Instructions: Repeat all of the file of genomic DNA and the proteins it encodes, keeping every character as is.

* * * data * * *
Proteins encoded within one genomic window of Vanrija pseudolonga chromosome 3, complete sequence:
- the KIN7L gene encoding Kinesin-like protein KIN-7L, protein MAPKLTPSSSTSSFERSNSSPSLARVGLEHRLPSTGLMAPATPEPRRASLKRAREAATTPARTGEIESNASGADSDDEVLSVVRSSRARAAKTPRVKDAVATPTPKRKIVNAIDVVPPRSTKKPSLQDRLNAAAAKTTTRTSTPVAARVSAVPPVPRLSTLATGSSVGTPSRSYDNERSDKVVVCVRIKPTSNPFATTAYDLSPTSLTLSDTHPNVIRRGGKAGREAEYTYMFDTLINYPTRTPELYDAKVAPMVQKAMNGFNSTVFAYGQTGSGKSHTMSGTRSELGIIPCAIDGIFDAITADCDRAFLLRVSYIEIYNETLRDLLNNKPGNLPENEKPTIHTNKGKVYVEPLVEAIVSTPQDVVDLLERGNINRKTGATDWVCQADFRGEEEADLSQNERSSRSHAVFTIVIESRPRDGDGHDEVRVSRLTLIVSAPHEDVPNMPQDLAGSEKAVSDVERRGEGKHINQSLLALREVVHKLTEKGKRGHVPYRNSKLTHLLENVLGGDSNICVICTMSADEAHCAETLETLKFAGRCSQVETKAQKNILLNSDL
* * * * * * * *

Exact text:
Proteins encoded within one genomic window of Vanrija pseudolonga chromosome 3, complete sequence:
- the KIN7L gene encoding Kinesin-like protein KIN-7L, protein MAPKLTPSSSTSSFERSNSSPSLARVGLEHRLPSTGLMAPATPEPRRASLKRAREAATTPARTGEIESNASGADSDDEVLSVVRSSRARAAKTPRVKDAVATPTPKRKIVNAIDVVPPRSTKKPSLQDRLNAAAAKTTTRTSTPVAARVSAVPPVPRLSTLATGSSVGTPSRSYDNERSDKVVVCVRIKPTSNPFATTAYDLSPTSLTLSDTHPNVIRRGGKAGREAEYTYMFDTLINYPTRTPELYDAKVAPMVQKAMNGFNSTVFAYGQTGSGKSHTMSGTRSELGIIPCAIDGIFDAITADCDRAFLLRVSYIEIYNETLRDLLNNKPGNLPENEKPTIHTNKGKVYVEPLVEAIVSTPQDVVDLLERGNINRKTGATDWVCQADFRGEEEADLSQNERSSRSHAVFTIVIESRPRDGDGHDEVRVSRLTLIVSAPHEDVPNMPQDLAGSEKAVSDVERRGEGKHINQSLLALREVVHKLTEKGKRGHVPYRNSKLTHLLENVLGGDSNICVICTMSADEAHCAETLETLKFAGRCSQVETKAQKNILLNSDL